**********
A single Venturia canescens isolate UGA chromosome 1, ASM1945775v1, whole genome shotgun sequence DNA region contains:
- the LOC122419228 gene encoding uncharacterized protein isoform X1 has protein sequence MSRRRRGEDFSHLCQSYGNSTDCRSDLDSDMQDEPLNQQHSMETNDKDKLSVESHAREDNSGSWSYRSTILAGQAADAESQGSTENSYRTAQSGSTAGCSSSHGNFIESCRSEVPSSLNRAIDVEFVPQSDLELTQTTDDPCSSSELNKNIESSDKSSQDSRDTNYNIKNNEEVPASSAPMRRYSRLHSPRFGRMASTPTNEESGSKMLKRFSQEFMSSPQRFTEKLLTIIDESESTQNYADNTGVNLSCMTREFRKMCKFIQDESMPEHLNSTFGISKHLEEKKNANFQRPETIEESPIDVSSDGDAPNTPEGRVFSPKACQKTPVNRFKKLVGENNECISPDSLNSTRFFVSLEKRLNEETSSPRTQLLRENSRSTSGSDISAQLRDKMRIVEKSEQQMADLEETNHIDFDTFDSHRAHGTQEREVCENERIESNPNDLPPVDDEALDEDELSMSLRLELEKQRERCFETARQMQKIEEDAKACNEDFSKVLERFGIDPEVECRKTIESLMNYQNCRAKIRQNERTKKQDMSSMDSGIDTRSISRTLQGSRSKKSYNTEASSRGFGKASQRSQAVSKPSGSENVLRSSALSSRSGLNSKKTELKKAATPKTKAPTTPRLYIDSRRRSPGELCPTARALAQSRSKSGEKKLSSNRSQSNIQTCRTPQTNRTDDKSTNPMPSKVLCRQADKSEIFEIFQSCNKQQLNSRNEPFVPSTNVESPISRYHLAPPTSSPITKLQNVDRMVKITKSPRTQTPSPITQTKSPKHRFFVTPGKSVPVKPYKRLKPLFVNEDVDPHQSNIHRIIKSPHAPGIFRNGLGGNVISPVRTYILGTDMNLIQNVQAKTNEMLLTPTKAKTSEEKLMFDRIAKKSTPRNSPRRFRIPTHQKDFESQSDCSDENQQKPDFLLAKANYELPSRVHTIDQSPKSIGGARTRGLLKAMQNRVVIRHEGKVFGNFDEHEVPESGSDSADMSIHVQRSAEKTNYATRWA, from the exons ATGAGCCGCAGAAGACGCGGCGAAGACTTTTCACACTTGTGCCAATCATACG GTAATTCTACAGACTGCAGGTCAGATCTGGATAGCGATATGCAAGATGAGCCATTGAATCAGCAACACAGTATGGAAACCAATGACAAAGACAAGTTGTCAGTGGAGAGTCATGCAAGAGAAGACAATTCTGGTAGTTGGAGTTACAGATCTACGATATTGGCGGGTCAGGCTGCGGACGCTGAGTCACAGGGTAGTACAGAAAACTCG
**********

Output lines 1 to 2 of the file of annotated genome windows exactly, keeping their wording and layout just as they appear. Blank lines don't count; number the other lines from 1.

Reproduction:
A single Venturia canescens isolate UGA chromosome 1, ASM1945775v1, whole genome shotgun sequence DNA region contains:
- the LOC122419228 gene encoding uncharacterized protein isoform X1 has protein sequence MSRRRRGEDFSHLCQSYGNSTDCRSDLDSDMQDEPLNQQHSMETNDKDKLSVESHAREDNSGSWSYRSTILAGQAADAESQGSTENSYRTAQSGSTAGCSSSHGNFIESCRSEVPSSLNRAIDVEFVPQSDLELTQTTDDPCSSSELNKNIESSDKSSQDSRDTNYNIKNNEEVPASSAPMRRYSRLHSPRFGRMASTPTNEESGSKMLKRFSQEFMSSPQRFTEKLLTIIDESESTQNYADNTGVNLSCMTREFRKMCKFIQDESMPEHLNSTFGISKHLEEKKNANFQRPETIEESPIDVSSDGDAPNTPEGRVFSPKACQKTPVNRFKKLVGENNECISPDSLNSTRFFVSLEKRLNEETSSPRTQLLRENSRSTSGSDISAQLRDKMRIVEKSEQQMADLEETNHIDFDTFDSHRAHGTQEREVCENERIESNPNDLPPVDDEALDEDELSMSLRLELEKQRERCFETARQMQKIEEDAKACNEDFSKVLERFGIDPEVECRKTIESLMNYQNCRAKIRQNERTKKQDMSSMDSGIDTRSISRTLQGSRSKKSYNTEASSRGFGKASQRSQAVSKPSGSENVLRSSALSSRSGLNSKKTELKKAATPKTKAPTTPRLYIDSRRRSPGELCPTARALAQSRSKSGEKKLSSNRSQSNIQTCRTPQTNRTDDKSTNPMPSKVLCRQADKSEIFEIFQSCNKQQLNSRNEPFVPSTNVESPISRYHLAPPTSSPITKLQNVDRMVKITKSPRTQTPSPITQTKSPKHRFFVTPGKSVPVKPYKRLKPLFVNEDVDPHQSNIHRIIKSPHAPGIFRNGLGGNVISPVRTYILGTDMNLIQNVQAKTNEMLLTPTKAKTSEEKLMFDRIAKKSTPRNSPRRFRIPTHQKDFESQSDCSDENQQKPDFLLAKANYELPSRVHTIDQSPKSIGGARTRGLLKAMQNRVVIRHEGKVFGNFDEHEVPESGSDSADMSIHVQRSAEKTNYATRWA, from the exons ATGAGCCGCAGAAGACGCGGCGAAGACTTTTCACACTTGTGCCAATCATACG GTAATTCTACAGACTGCAGGTCAGATCTGGATAGCGATATGCAAGATGAGCCATTGAATCAGCAACACAGTATGGAAACCAATGACAAAGACAAGTTGTCAGTGGAGAGTCATGCAAGAGAAGACAATTCTGGTAGTTGGAGTTACAGATCTACGATATTGGCGGGTCAGGCTGCGGACGCTGAGTCACAGGGTAGTACAGAAAACTCG